Developing Character

Last week the DfE announced grants totalling £6million to schools or organisations with plans to help students develop desirable character traits "such as resilience and respect". If you ignore the subtext elsewhere in the article publicising the grants that character traits are predominantly developed through rugby, fencing, and military activities, the idea is a good one. We do, as an education system, place too much emphasis on skills and knowledge and too little on character and virtue.

But dig a little deeper and the limitations of this kind of intervention become apparent.

The problem, as I see it, is that we are expecting character-development to be yet another additional, external add-on to an education system whose timetables are already overflowing. We are expecting character-development to come from one after-school club running for one term by someone who is not a teacher, rather than it coming from something intrinsic to the daily education a child experiences.

This is typical of the micromanagement endemic in the education system. The thinking runs thus: notice a deficiency (in this case character development), then add something on to plug the gap. It's an easy way of approaching problems, but it's not the best.

Surely a better, higher-impact way to encourage the development of desirable character traits would be for schools and classrooms to be set up and run in a way which, 30 hours per week, developed respect and resilience in its students? If a culture of respect and resilience was built into the fabric of every lesson, every interaction, and every minute of school life, the traits developed would be that much more entrenched and transformative.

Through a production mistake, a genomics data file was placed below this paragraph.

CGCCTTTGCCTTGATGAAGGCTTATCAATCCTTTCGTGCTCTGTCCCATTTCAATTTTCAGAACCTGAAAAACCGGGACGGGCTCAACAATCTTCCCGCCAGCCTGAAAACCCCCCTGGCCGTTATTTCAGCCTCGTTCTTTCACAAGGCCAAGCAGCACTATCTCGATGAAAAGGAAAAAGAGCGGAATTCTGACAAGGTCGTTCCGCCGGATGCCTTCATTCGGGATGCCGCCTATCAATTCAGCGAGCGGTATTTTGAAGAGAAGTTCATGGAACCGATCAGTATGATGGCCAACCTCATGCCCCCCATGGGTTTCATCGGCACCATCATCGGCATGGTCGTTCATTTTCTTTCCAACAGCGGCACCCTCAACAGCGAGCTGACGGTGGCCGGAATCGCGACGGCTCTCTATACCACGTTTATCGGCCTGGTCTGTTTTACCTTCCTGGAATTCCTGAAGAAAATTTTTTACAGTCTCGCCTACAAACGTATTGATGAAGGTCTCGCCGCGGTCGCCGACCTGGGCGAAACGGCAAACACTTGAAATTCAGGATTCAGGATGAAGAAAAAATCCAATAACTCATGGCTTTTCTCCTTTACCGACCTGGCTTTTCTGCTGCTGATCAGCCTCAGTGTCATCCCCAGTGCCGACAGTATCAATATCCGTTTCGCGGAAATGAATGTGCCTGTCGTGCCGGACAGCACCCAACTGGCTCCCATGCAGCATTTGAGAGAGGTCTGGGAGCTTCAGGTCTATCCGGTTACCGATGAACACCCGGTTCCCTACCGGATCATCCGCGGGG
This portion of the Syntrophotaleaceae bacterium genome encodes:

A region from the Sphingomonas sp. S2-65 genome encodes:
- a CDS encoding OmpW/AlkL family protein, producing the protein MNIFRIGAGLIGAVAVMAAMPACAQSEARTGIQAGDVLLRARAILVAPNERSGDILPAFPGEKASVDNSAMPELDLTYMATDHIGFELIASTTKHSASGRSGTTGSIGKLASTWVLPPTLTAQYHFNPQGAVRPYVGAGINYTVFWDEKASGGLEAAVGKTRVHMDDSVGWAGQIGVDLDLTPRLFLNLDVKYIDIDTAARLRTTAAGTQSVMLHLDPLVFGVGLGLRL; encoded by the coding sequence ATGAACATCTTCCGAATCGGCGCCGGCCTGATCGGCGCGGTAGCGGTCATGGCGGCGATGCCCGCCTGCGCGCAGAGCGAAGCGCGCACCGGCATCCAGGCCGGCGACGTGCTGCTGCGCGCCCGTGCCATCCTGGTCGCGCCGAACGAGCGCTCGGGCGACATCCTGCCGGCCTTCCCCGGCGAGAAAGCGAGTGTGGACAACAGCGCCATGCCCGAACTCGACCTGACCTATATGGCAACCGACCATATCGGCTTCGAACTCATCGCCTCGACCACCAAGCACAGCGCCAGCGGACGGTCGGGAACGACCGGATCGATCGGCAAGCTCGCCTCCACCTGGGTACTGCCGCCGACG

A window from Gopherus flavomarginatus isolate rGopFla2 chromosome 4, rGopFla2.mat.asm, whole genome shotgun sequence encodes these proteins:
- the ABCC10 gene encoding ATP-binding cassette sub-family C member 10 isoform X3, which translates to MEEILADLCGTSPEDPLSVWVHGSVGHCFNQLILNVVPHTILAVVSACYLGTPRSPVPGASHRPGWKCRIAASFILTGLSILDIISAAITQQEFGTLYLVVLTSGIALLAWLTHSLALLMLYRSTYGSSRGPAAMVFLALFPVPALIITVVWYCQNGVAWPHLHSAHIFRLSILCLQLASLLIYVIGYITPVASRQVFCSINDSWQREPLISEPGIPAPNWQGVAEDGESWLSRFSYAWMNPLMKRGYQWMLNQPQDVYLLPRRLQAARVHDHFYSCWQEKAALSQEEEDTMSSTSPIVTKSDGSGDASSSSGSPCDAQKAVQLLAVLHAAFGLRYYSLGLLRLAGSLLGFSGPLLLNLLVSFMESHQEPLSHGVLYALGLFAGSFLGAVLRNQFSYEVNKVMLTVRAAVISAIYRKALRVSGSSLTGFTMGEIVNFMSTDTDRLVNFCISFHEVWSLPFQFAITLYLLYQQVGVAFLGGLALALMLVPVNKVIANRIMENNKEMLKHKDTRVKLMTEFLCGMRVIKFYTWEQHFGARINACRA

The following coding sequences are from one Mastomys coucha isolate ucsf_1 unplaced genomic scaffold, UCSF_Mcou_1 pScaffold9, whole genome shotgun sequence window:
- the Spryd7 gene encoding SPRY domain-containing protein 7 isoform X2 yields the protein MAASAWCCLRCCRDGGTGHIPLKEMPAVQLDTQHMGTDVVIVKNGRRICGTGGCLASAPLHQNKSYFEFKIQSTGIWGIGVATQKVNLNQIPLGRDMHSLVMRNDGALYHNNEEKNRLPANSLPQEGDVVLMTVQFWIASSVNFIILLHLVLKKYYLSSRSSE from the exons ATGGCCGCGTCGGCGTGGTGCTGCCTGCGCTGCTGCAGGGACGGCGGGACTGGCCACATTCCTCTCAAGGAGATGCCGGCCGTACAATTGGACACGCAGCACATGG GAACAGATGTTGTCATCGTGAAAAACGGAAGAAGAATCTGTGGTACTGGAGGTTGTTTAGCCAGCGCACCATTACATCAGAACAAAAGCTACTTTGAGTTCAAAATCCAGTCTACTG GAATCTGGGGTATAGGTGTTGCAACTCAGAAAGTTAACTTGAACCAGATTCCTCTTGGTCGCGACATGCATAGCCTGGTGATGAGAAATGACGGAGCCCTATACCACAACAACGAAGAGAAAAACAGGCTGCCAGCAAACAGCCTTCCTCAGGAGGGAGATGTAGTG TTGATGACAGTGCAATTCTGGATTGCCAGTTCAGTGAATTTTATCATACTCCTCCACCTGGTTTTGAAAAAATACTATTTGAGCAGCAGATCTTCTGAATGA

But of course, to encourage respect and resilience in children means radically reforming the way we run our schools. Resilience only develops when yo've been knocked back, and our current system of measurement requires that every child be constantly moving forwards, never stagnating or struggling. Respect only develops insofar as you are respected, and that is getting harder to do in a system which views students as little more than statistics.

And more fundamentally, if we want children to become resilient and respectful, we need teachers who model those same qualities. But at present, teachers are just not allowed to. They cannot demonstrate resilience because a culture of fear exists in which admitting to mistakes is not permitted, and they cannot model respect because respect means listening, hearing, and changing. Teachers are required to model qualities of almost superhuman foresight and tolerance, but not resilience or respect. 

We want our children to become creative, respectful, resilient people, but without role-models in the teachers they spend 30 hours a week with, this will just not happen. And without a change in the culture of education, teachers will not have the space to be the all-too-human role models that children need.